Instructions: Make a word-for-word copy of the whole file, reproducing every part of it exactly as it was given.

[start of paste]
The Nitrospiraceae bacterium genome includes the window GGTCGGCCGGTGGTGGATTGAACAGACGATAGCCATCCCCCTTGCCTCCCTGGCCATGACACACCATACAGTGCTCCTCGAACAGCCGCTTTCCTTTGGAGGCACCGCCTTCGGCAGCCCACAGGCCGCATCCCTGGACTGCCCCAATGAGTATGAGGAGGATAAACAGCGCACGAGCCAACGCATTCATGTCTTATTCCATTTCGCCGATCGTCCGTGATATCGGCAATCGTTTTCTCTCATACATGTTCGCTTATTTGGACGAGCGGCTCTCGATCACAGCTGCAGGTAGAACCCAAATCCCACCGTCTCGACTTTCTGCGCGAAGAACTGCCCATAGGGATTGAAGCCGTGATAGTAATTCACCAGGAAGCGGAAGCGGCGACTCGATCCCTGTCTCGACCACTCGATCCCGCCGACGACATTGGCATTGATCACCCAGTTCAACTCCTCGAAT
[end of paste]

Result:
The Nitrospiraceae bacterium genome includes the window GGTCGGCCGGTGGTGGATTGAACAGACGATAGCCATCCCCCTTGCCTCCCTGGCCATGACACACCATACAGTGCTCCTCGAACAGCCGCTTTCCTTTGGAGGCACCGCCTTCGGCAGCCCACAGGCCGCATCCCTGGACTGCCCCAATGAGTATGAGGAGGATAAACAGCGCACGAGCCAACGCATTCATGTCTTATTCCATTTCGCCGATCGTCCGTGATATCGGCAATCGTTTTCTCTCATACATGTTCGCTTATTTGGACGAGCGGCTCTCGATCACAGCTGCAGGTAGAACCCAAATCCCACCGTCTCGACTTTCTGCGCGAAGAACTGCCCATAGGGATTGAAGCCGTGATAGTAATTCACCAGGAAGCGGAAGCGGCGACTCGATCCCTGTCTCGACCACTCGATCCCGCCGACGACATTGGCATTGATCACCCAGTTCAACTCCTCGAAT